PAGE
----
The planning committee for Syracuse University’s 37th Annual Rev. Dr. Martin Luther King Jr. Celebration is seeking nominations for the Unsung Hero Awards. The Unsung Hero Award nominations are due on Wednesday, Dec. 15, at 11:59 p.m. Nomination forms can…
A Lasting Impression: Parking and Transportation Services Staff Member Ed Rother Retires After 30 Years of Service
When prospective students and families arrive on the Syracuse University campus, the first person they often meet is Ed Rother.
A member of the Parking and Transportation Services team, Rother has staffed the University’s north entry gate on South Crouse Avenue for more than 29 years. In that role, he has been a friendly face to faculty, staff and students. With his proximity to Crouse-Hinds Hall, where the Office of Admissions is located, he has often been the first person from Syracuse University that thousands of students and families interact with when they visit the University for the first time.
Rother is retiring from the University on Dec. 1 after 30 years of service. He says the decision to retire from a job he loves did not happen overnight. “The University has treated me great all of these years, but now is the right time to do it,” he says.
Rother came to the University in the summer of 1991 after a successful career in the banking industry, where his job was eliminated due to mergers and downsizing. His sister worked at the University for Parking Services and helped him get his foot in the door as a part-time staff member working stadium events.
After the last basketball game of the season in March 1992, Rother was offered a full-time position. The landscape of the University was changing, as roads around the Schine Student Center were closed and Parking Services assumed the responsibility for staffing the campus entry gates, previously handled by the Department of Public Safety. Rother underwent training and began his new full-time role in July 1992. He has been there ever since. “I’m glad management let me stay there until I got it right,” he jokes.
The timing of his new position in his life was perfect, as the 7 a.m. to 3 p.m. hours allowed him to spend important time with his young family. “I had the best of both worlds,” he says. He also staffs the Manley North lot during stadium events.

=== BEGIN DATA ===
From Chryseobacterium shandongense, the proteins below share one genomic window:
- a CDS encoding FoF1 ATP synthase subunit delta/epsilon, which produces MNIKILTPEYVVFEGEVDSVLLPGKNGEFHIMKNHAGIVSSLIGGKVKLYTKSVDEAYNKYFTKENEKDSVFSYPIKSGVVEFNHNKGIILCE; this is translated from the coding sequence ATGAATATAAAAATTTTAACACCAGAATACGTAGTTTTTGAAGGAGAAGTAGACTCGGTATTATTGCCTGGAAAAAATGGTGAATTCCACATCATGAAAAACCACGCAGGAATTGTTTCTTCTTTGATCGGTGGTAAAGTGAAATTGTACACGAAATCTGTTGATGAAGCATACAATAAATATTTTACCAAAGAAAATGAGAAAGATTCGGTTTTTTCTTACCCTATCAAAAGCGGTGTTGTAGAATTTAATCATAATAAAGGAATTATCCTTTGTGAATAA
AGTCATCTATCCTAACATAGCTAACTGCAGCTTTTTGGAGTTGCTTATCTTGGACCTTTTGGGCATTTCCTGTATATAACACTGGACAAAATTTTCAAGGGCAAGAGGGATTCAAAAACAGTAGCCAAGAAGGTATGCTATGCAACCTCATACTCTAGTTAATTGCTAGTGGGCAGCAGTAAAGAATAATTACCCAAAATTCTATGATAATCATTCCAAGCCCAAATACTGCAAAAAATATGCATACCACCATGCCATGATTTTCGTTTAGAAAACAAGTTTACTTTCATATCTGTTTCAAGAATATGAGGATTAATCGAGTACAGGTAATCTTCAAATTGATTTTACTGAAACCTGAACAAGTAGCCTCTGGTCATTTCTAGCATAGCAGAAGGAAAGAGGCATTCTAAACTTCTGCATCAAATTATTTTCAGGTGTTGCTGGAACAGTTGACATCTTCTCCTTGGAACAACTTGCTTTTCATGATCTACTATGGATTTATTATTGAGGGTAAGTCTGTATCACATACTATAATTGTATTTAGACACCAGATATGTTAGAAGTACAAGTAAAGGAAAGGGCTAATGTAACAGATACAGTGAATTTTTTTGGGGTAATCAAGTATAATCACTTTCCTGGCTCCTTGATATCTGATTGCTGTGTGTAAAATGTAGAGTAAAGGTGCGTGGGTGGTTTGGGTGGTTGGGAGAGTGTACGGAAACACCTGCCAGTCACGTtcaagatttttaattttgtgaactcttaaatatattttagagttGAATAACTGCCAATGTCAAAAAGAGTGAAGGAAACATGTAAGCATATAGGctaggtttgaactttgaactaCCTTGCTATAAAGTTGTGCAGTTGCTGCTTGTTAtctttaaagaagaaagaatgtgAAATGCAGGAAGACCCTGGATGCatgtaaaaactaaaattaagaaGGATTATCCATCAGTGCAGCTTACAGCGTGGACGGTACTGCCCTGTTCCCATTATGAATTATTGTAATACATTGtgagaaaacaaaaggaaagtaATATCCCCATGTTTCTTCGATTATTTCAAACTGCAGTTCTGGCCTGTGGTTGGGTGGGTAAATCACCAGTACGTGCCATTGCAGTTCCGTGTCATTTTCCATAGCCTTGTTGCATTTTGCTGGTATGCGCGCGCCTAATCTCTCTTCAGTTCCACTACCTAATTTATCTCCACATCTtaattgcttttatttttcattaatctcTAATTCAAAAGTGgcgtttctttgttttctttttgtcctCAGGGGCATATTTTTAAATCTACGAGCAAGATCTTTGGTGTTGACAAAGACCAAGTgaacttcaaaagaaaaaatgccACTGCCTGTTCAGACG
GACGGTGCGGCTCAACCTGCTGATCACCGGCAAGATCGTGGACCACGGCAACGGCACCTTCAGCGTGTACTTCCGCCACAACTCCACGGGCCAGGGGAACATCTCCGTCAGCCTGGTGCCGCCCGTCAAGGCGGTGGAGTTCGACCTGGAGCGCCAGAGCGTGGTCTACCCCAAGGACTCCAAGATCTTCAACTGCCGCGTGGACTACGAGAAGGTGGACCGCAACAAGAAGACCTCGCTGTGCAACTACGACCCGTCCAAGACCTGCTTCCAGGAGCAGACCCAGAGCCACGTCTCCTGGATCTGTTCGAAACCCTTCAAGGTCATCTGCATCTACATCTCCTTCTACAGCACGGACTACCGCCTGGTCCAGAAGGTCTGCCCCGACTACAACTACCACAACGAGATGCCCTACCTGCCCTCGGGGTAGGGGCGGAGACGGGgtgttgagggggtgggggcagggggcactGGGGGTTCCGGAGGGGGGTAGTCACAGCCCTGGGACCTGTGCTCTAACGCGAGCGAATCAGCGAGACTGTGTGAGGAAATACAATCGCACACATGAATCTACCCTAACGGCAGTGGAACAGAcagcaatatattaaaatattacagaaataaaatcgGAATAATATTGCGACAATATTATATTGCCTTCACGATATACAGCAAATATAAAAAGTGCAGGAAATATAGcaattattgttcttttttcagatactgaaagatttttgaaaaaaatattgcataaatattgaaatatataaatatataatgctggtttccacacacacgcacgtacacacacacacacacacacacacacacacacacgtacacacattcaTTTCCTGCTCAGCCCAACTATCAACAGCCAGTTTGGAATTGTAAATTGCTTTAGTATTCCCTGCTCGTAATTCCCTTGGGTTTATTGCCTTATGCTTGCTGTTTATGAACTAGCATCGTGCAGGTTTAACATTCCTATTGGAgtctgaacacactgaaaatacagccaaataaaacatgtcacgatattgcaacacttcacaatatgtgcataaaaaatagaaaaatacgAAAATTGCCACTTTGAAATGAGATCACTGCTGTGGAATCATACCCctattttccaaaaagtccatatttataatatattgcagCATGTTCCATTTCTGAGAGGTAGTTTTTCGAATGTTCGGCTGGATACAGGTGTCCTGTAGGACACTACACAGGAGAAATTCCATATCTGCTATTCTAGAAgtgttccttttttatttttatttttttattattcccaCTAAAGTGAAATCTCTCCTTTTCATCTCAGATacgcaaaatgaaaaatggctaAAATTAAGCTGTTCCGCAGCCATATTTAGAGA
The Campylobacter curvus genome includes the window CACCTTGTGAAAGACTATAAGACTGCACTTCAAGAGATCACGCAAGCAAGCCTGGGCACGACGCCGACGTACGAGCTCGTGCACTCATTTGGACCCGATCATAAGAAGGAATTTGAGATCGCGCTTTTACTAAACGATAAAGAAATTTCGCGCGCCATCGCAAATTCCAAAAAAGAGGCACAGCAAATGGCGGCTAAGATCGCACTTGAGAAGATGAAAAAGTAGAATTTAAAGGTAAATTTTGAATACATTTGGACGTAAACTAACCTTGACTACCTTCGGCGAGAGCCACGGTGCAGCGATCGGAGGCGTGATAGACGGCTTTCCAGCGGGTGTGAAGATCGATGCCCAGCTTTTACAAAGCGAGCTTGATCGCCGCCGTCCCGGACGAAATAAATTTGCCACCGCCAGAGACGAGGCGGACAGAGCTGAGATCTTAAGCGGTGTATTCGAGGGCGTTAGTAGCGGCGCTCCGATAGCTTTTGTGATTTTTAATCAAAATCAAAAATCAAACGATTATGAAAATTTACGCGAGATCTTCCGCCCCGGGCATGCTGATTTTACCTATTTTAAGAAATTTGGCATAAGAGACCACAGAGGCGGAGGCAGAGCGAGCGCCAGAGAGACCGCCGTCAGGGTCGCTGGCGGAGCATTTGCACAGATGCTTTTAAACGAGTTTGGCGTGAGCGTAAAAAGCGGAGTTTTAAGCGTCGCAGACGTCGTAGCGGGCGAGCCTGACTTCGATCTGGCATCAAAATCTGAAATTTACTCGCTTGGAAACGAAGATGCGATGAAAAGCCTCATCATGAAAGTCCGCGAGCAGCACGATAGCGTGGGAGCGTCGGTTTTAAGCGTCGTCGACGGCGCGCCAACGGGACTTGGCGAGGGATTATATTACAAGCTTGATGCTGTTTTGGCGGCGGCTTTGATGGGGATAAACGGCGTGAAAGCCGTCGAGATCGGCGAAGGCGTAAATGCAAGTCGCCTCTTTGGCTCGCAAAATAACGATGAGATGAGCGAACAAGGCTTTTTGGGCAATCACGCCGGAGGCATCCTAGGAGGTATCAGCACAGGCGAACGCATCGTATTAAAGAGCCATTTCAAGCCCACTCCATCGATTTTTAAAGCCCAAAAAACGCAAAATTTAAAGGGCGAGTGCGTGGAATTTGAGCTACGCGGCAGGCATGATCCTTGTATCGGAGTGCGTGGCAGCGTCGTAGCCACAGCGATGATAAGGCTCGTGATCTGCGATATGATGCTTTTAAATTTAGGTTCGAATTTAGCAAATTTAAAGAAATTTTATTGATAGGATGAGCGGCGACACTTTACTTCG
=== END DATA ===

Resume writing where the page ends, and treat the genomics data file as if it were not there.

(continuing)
Over the years, he has had a front-row seat to watch the University grow and transform. He has especially enjoyed working with those students and families coming to the Syracuse University campus for the first time.
“They are new, and some of them are really nervous because they don’t know where they are going,” he says. “I reassure them they are right where they need to be.” Through the years, he has greeted families over and over again, as they move from the first visit to the visits during their students’ years at Syracuse.
“For many of our students and families, Ed has been their first impression of Syracuse University,” says Maurice Harris, dean of undergraduate admissions. “His patient, kind and helpful demeanor, always keeping the mission of the University at the forefront, has left lasting impressions. He is truly one of the University’s unsung heroes.”
As the University is adjacent to three of Syracuse’s hospitals, Rother has also been a resource for members of the community. “Being near the hospitals, we get a lot of lost souls looking for hospitals and doctors’ offices. It’s nice to be able to help them out,” he says.
The job has not been without its challenges, such as working in all kinds of weather and sometimes dealing with difficult people. When that has happened, he has employed the tactic of explaining reasonably and taking it in stride.
“Ed is a fantastic employee and friend. He is admired for his quiet fun side and appreciated by all of the parking staff for sharing his wisdom and experience,” says Duane Dedrick, field and events operations supervisor with Parking and Transportation Services. “I know he is looking forward to spending lots of time with his family after retirement and we all wish him the best.”
Dee Bailey, associate director of field events and operations with Parking and Transportation Services, started at the University at the same time as Rother. “Ed is a great person to know and he would do anything for you. He has been an amazing team player and it will be very hard to fill his shoes,” she says. “He has not been just an employee to me but a friend, great listener and when I have needed advice he has been there to give it. I know that he will be very happy spending lots of time with his family members, who mean the world to him.”
As he closes this chapter, what will Rother miss the most? “The people, without a doubt,” he says. He is ready to see where retirement takes him. “I’ve never retired before, so this is all new,” he jokes.
A man of strong faith, Rother already has plans for his first full day of retirement—attending morning Mass. “I have so many things to be thankful for,” he says.